Isn’t it time you gave Shenzhen another chance? Our noisy neighbour has a lot to offer the weekend visitor

Rarely has a city laboured under a reputation as undeserved as Shenzhen. When I mentioned to friends I was heading across the border, I received advice as varied as “bring a money belt, it is full of thieves” to “avoid the train station” – no easy task if you are travelling by train. Yet while many still perceive it as a place for cheap suits and massages, Shenzhen is home to art, music, nightlife and food that would leave your most plugged-in Hong Kong resident green with envy.

Best of all, Shenzhen is convenient. In less than an hour, you could be in a world- class art gallery, enjoying authentic cuisines from some of China’s most delicious provinces, or throwing your hands in the air to some of the most authentic hip hop in southern China – all for a fraction of the price of a numbing night out in Lan Kwai Fong.

Can’t stop the music

In Shenzhen, it seems every bar and coffee shop large enough for a guitar boasts live music at least one night a week. In one weekend, without even really trying, I saw acoustic jazz, live local hip hop, a punk show, an outdoor electric rock band busking in front of the symphony hall and a Western cover band, not to mention the DJs spinning in clubs all over the city and the ubiquitous Filipino cover bands.

Jazz bands, and flamenco bands made up of Uygur musicians from Xinjiang are something of a Shenzhen speciality, and the band at Penny Black Jazz Bar in OCT (Overseas Chinese Town) is one of the best. Just across the street is B10 Live, widely considered Shenzhen’s best live music venue, that boasts the most impressive sound system in the city. I went on a Friday night, and the queue was considerable.

Unfortunately, somebody in the crowd was stealing smartphones, which led to a police presence, and the shutting down of the show. If punk music is what you’re craving, head to Brown Sugar Jar, Shenzhen’s only dedicated punk rock club. Come ready to mosh and thrash; Shenzhen’s punks are serious and don’t hold back.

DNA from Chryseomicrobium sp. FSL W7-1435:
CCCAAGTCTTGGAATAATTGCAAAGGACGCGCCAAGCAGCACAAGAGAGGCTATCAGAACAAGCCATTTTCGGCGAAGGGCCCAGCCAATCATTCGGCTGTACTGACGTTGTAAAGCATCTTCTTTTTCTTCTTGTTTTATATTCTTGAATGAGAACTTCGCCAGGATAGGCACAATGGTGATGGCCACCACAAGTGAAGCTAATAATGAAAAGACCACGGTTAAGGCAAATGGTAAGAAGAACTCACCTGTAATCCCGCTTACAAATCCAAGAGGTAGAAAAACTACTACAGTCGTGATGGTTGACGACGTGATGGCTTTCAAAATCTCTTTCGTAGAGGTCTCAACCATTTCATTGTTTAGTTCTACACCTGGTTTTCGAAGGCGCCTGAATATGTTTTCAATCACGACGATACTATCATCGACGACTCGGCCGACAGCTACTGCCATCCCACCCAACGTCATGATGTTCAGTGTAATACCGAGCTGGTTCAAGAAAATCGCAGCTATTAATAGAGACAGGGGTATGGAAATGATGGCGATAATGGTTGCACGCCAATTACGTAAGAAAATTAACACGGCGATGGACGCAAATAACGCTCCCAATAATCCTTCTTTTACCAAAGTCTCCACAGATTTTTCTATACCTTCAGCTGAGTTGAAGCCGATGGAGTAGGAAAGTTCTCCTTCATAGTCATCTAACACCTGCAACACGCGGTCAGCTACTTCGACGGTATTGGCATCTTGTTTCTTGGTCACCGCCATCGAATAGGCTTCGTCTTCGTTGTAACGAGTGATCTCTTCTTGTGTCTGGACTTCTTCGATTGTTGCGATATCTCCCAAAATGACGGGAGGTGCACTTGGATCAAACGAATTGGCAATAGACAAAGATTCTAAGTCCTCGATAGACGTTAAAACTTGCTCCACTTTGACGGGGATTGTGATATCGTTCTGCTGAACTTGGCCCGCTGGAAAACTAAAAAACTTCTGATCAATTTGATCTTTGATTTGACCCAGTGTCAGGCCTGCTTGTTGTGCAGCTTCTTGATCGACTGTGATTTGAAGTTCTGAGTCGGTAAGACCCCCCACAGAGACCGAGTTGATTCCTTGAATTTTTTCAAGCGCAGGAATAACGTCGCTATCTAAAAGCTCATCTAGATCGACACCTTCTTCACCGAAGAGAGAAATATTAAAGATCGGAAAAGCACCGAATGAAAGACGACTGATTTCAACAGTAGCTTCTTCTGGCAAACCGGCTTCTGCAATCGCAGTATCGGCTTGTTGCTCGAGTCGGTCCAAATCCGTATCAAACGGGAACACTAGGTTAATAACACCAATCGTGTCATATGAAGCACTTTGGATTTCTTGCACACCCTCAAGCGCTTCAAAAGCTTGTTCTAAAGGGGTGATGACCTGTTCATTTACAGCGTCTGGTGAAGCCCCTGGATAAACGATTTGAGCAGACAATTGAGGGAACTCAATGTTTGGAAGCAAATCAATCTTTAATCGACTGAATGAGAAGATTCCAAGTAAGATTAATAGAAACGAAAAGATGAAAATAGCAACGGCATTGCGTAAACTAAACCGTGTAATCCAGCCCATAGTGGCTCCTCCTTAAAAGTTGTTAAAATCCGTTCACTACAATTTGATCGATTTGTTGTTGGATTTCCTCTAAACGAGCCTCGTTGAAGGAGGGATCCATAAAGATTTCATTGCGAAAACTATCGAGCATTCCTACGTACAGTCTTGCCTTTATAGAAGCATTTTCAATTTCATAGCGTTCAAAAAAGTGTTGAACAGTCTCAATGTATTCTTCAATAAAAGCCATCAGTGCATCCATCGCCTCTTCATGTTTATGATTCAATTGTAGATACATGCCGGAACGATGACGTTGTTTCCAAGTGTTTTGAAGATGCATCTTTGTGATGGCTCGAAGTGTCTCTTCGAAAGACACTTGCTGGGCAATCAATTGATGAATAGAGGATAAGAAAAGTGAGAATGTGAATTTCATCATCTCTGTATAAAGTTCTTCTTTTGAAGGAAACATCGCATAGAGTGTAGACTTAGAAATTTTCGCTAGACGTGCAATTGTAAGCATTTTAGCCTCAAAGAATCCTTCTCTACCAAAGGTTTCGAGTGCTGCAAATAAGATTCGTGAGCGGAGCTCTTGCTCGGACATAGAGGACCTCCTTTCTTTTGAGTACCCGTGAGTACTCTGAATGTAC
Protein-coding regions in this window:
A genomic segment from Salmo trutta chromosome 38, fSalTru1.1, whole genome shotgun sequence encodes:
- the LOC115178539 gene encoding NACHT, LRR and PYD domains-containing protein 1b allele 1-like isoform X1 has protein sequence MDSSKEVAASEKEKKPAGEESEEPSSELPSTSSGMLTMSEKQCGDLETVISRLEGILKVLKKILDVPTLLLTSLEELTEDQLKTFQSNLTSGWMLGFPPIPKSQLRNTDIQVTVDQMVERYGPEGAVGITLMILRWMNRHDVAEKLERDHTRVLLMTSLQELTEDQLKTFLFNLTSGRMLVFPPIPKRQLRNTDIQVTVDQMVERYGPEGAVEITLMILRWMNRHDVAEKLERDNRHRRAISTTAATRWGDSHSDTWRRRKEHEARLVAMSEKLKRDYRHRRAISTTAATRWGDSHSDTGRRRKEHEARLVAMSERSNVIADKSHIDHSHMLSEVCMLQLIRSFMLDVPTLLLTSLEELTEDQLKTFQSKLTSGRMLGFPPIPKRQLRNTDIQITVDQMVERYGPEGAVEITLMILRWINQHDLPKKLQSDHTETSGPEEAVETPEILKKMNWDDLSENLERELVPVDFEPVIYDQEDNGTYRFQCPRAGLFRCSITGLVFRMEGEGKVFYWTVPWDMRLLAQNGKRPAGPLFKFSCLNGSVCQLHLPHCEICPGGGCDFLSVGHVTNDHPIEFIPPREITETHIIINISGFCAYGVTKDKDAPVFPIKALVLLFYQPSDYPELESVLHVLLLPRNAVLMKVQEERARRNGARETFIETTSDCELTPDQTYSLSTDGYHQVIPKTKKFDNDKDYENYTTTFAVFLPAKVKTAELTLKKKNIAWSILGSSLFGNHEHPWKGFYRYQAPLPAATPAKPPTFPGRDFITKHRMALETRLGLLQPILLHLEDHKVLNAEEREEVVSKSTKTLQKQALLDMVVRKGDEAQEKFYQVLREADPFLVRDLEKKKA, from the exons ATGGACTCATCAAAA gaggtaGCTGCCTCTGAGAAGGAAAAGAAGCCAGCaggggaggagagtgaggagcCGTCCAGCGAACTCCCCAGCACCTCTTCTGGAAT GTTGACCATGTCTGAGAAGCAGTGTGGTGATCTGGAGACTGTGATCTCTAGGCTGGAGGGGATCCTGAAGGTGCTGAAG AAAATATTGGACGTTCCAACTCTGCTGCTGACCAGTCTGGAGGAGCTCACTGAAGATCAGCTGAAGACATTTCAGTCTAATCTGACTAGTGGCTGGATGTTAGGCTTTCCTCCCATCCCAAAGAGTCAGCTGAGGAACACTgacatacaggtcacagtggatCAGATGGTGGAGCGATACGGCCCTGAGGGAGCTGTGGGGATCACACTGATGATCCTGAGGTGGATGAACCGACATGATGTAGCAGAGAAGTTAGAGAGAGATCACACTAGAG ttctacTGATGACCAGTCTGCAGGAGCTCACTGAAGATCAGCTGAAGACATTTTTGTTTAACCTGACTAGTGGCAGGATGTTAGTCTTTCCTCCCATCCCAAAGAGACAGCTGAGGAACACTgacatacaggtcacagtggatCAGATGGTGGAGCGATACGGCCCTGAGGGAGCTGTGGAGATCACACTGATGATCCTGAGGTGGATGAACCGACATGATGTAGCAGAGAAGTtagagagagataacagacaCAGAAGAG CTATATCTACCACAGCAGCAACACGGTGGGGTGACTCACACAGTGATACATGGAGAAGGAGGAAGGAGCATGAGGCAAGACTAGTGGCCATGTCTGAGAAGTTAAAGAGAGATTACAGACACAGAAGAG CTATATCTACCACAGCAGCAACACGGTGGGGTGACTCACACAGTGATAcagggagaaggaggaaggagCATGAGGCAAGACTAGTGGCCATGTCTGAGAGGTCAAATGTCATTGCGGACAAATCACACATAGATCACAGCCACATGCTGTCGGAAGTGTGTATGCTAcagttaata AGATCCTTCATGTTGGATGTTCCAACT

American musician Rue Moyer has launched Shenzhen Local Music (, an online platform to help fans and musicians make sense of the rapidly ballooning scene. When I met up with him he was playing with a new band in OCT Bay, a new luxury development of bars and restaurants around a man-made lake. “Shenzhen has so many talented people and there are no rules,” Moyer says. “In Hong Kong you have all of these expectations. Here people are still exploring.”

He knows what he is talking about: in the past two years he has started four festivals and three open mic nights. His most recent festival, a hip hop one, drew over 1,000 people.

Going underground

Shenzhen nights are freewheeling to an extent wholly unknown in Hong Kong. Bars and clubs, mostly unregulated, stay open into the early hours of the morning and there are venues to suit any taste or persuasion. The dedicated nightlife areas of Coco Park (Shenzhen’s answer to Lan Kwai Fong) and Shekou Bay (where you can get drunk on a decommissioned cruise ship) are relatively well known. I decided to go off the beaten track to see what the city could offer to someone willing to get a little wild.

I centred my night around Shangbu Nan Lu, an up-and- coming bar street often ignored by tourists. I started at Hawa Cafe and Bar, a small vaguely tiki-themed bar in which a German DJ spun loud industrial techno interspersed with poppy dance songs.

Just down the street is Public, a small and smoky concrete box of a space full of Chinese hip hop heads throwing their hands in the air to a series of local rappers, riffing in Chinese while a DJ spun a mix of hip hop standards and original beats. The crowd was crazed but friendly and kept the cheap drinks flowing. By the time I managed to extricate myself, the whole bar was standing and chanting in Putonghua: “The real hip hop is in Shenzhen.”

Just down the street is lesbian hangout Xuan Cafe and Bar. Though the name changes often, the space has long been home to one of the city’s most debauched watering holes. Xuan is well known for its out-of-control dance parties that go into the early morning. When I visited, however, the poles on the tables were devoid of dancers, and at the bar the staff were busy cooing over a toy poodle. Next time I’ll save this place for last; at Xuan it seems the party doesn’t get going until late.